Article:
To compare our Y2H approach to other approaches, we examined large-scale affinity purification/MS (AP-MS) studies. In Drosophila, only one pair of proteins was co-purified in an AP-MS screen (Fig. 1f and Supplementary Table 3d (ref. 27)). A screen in HeLa cells identified 10 pairs of proteins included in our screen that were co-purified, 9 of which the Drosophila orthologues make direct PPIs (Fig. 1g and Supplementary Table 3e (ref. 28)). An emerging technology to study the local protein environment in its cellular context is proximity biotin labelling. Two studies used this technique to examine proteins included in our screen29,30. Similar to AP-MS screens, this technique does not reveal direct PPIs, and, similar to all techniques, including our Y2H screen, does not inform where, when or how long the proteins were in proximity. However, in combination with other methods, proximity labelling will be critical for investigating centrosome protein assembly. In the discussion, we consider an example of the overlap between our study and proximity labelling studies as it relates to CPAP/Sas-4.
In contrast to all the high-throughput approaches, primary studies on individual centrosome proteins have yielded several important interactions. A survey of the literature for direct PPIs identified in small-scale studies in Drosophila found 19 PPIs (to the best of our knowledge), 16 of which were identified in our screen (Fig. 1h and Supplementary Table 3f). This demonstrates that our approach is successful in uncovering bona fide interactions previously shown to be critical for centrosome function. It also suggests that the new PPIs that we identified will prove to be biologically relevant. Finally, our comparison with published data indicates that high-throughput PPI screens have not substantially revealed the interaction landscape of the centrosome and, therefore, are not optimal for investigating centrosome PPIs, and possibly not optimal for other complex protein networks.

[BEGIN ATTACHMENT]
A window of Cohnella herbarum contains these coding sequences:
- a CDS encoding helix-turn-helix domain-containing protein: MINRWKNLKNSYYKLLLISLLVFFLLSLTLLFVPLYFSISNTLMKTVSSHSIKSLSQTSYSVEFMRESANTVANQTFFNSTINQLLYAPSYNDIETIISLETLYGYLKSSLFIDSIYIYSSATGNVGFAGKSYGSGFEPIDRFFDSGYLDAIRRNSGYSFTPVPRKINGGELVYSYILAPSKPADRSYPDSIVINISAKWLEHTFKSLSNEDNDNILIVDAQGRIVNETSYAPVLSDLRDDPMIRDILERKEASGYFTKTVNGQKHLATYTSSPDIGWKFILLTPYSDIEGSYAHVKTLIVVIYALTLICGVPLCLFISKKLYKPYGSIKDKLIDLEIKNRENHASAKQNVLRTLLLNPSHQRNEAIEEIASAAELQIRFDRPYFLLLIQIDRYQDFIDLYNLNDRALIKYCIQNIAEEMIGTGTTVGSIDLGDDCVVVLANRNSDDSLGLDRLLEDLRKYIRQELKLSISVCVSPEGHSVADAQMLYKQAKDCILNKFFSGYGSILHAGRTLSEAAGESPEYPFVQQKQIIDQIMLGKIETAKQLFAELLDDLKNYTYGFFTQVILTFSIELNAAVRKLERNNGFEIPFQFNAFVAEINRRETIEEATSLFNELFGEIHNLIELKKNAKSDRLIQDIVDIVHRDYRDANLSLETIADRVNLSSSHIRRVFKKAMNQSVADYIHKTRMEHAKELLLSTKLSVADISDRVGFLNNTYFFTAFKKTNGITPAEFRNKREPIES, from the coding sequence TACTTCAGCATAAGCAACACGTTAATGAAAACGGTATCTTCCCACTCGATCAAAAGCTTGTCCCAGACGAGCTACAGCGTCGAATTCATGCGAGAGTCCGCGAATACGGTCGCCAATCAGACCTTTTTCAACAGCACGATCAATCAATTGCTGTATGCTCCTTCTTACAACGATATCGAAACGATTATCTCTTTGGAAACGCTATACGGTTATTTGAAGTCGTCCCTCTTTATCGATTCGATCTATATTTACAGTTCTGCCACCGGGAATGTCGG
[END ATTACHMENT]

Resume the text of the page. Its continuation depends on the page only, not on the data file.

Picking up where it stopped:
High connectivity and high confidence interactions
We identified several ‘high-connectivity’ regions of centrosome proteins. While these regions may serve as regulatory nodes or scaffolds, the number of interactions at these sites makes them the most difficult to functionally dissect. Examples of these high-connectivity regions are the N-terminus of Cnn (24 interactions), the C-terminus of Asl (21 interactions) and the C-terminus of Ana2 (23 interactions). The complexity of the PPIs formed by these regions suggests that they may have roles beyond the singular roles ascribed to them in the literature.